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Africa’s food system is failing to deliver sustainable healthy diets to all – Africa Agriculture Status Report 2023

The Africa Agriculture Status Report (AASR) 2023 says Africa’s food system is failing to deliver sustainable healthy diets to all.

The report which was launched at the Africa Food Systems Forum (AFSF) 2023 in Dar es Salam, Tanzania, says the failure is largely due to the combination of climate change, conflict, economic instability, low agricultural productivity, and the impacts of the COVID-19 pandemic.

The AASR is commissioned annually by AGRA to provide an assessment of Africa’s agriculture and recommend the way forward.

The 2023 report says with over 20% of the continent’s population (roughly 257 million people) undernourished, Africa bears the heaviest burden of malnutrition. While progress has been made in some areas, high levels of malnutrition persist.

Over 20 million people and at least 10 million children faced severe food shortages in Africa due to crop failure and four consecutive dry seasons.

Projections by the United Nations Economic Commission for Africa indicate that Africa’s annual food imports will increase significantly by a factor of seven from $15 billion in 2018 to $110 billion by 2025.

The report says there are several factors contributing to the underperformance of Africa’s agricultural sector, including the use of outdated farming practices and the low adoption rate of improved agricultural technologies.

Issues such as monoculture, lack of crop rotation, and poor soil management are still prevalent across the continent. Poor infrastructure in terms of roads, storage, and processing facilities limits access to markets and increases post-harvest losses.

Moreover, many African farmers and other food systems-related businesses lack access to finance and credit facilities that would enable them to invest in improved agricultural technologies and inputs.

The report says numerous challenges and external impacts including extreme weather events and climate change, recurrent outbreaks of pests and diseases, limited availability, and low adoption of yield-increasing technologies, have put African food systems at a critical point.

The tremendous increase in food demand emanating from the region’s burgeoning population has exacerbated the situation.

The report says there has been a notable increase in global hunger with the African continent highly affected.

These hiccups on the continent indicate that policies are no longer delivering improved marginal returns in alleviating hunger, food insecurity, and malnutrition in all its forms. Governments with fragile economies are also facing fiscal constraints to transform agrifood systems.

The report, themed, Empowering African Food Systems for the Future, was launched by AGRA President Dr. Agnes Kalibata and Vice President of Tanzania, Dr. Philip Isdor Mpango at the ongoing AFSF.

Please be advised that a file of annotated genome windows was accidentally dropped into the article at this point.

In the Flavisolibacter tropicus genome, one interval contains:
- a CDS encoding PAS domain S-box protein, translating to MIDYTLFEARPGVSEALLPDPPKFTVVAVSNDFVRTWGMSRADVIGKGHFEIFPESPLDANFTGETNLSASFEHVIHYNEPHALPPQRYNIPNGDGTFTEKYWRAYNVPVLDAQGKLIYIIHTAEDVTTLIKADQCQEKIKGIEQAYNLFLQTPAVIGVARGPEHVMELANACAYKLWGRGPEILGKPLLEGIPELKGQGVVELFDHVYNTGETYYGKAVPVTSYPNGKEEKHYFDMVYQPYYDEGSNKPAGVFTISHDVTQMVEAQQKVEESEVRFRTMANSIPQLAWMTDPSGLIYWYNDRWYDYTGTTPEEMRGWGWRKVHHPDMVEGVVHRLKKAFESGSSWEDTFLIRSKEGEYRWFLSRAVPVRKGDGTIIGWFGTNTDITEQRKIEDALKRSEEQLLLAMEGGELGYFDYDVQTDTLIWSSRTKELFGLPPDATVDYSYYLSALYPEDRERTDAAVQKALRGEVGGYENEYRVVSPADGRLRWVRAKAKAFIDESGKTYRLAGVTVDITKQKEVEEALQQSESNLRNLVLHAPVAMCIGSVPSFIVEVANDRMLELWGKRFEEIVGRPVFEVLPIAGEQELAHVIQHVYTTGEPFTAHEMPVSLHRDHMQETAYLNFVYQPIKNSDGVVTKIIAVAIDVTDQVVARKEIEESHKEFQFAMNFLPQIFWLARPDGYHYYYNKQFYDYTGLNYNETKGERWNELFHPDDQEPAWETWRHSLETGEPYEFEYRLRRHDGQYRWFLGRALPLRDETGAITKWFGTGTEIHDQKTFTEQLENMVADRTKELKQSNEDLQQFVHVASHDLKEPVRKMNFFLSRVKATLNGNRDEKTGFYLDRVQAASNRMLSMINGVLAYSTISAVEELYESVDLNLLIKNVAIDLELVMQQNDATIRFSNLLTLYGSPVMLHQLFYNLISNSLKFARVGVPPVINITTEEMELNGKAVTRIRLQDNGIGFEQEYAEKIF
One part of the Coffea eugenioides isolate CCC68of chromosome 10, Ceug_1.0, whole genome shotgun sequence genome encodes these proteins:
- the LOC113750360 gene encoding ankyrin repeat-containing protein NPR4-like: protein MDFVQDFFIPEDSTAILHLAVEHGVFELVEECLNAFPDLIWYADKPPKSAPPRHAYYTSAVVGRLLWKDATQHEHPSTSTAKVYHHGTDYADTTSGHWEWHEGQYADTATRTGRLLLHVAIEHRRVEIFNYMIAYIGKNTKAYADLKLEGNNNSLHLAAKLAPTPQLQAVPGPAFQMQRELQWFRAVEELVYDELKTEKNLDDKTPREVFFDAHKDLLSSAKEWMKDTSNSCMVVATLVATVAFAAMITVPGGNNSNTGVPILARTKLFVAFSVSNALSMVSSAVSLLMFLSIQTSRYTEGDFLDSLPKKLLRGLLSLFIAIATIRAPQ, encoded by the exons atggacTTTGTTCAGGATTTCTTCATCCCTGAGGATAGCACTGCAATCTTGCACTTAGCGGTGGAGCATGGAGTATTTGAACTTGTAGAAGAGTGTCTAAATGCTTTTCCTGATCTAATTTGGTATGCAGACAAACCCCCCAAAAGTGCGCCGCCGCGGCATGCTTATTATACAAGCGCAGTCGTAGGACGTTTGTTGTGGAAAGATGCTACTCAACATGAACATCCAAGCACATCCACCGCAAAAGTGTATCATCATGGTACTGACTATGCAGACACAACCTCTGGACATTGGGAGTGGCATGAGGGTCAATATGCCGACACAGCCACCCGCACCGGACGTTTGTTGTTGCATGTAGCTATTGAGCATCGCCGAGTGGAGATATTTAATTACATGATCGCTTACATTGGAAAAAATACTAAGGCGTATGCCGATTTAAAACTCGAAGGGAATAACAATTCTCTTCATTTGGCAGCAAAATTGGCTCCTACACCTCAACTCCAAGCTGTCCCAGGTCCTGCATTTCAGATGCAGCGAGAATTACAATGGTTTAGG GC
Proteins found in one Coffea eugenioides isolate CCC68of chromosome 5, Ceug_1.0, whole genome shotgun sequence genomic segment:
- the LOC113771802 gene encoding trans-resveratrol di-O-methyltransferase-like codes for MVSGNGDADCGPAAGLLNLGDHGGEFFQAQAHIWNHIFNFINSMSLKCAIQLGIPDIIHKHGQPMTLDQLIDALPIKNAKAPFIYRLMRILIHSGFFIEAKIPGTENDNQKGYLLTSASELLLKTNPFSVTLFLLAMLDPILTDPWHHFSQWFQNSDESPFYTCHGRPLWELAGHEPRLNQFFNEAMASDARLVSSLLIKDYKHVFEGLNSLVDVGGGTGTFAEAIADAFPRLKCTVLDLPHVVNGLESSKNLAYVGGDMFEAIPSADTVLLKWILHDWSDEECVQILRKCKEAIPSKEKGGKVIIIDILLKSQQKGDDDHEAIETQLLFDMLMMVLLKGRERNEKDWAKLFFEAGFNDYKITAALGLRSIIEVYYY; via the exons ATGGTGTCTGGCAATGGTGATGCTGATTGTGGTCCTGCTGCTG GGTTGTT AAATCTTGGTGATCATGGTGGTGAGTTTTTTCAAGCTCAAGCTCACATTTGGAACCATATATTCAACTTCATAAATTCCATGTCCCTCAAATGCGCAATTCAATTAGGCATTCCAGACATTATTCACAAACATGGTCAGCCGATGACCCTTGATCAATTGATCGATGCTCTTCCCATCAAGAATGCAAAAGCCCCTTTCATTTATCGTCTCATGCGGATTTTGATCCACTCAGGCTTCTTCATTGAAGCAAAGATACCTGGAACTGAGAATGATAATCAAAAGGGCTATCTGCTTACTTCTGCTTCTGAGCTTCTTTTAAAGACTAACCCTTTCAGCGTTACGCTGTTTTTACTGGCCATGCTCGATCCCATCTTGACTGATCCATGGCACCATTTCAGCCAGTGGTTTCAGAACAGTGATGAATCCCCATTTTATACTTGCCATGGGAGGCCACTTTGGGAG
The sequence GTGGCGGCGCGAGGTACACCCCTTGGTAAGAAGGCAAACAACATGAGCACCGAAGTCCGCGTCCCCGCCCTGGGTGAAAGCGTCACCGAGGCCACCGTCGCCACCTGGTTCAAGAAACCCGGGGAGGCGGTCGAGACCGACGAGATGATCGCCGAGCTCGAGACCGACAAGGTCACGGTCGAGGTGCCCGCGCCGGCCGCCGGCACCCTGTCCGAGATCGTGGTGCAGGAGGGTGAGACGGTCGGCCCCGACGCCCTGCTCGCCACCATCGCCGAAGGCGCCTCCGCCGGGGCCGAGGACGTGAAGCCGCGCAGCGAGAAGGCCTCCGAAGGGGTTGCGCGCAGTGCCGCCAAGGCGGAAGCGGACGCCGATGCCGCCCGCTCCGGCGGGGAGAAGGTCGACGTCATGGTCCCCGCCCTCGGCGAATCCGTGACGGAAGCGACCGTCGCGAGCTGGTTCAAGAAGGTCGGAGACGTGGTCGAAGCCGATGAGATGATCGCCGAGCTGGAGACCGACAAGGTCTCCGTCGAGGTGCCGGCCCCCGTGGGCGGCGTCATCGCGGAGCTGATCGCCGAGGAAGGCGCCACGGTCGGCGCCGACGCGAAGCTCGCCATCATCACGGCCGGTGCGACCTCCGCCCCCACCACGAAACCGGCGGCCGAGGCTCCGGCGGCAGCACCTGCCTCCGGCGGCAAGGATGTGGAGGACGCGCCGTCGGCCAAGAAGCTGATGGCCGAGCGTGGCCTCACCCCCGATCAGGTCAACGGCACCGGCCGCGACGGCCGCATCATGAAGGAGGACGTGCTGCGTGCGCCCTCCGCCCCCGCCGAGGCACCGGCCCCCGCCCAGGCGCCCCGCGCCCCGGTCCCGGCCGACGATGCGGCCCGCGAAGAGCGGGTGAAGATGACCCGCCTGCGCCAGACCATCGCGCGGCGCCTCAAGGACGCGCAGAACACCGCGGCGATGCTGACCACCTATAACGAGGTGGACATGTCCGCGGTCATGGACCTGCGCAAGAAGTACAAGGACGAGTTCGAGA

AGRA president Dr. Agnes Kalibata says the findings reiterate that empowering African food systems requires a multi-faceted approach that includes technological advancements, innovation and knowledge, digital revolution, trade, and innovative financing for a sustainable future.

The increasing threat of climate and non-climate shocks and stressors only makes the promotion of practices that build resilience and sustainability even more essential, she observes.

Andrew Cox, Chief of Staff and Strategy at AGRA says this year’s Africa Agriculture Status Report underscores the need and urgency to empower African food systems for the future.

“It is a call for a multifaceted approach that fosters innovations including technological advancements, digital revolution, policy reforms, infrastructure development, and innovation and knowledge,” he says.

Director General of the International Food Policy Research Institute (IFPRI) Dr. Johan Swinnen says it is paradoxical that Africa faces these food insecurity challenges despite being home to some of the world’s most fertile lands, abundant resources, and a burgeoning young population.

The urgency to empower and transform African food systems is not merely an agricultural or economic imperative but a moral, social, and ecological one, he notes.

Lead author of the report Dr. John M. Ulimwengu told a media briefing in Dar es Salam: “Africa needs to produce food sustainably.”

“The food has to be healthy because there is a link between nutrition and health. That means from production to processing, storage, and distribution, we maintain a healthy standard. And it must be for all. It must be inclusive. No one must be left behind. That’s the target,” he added.

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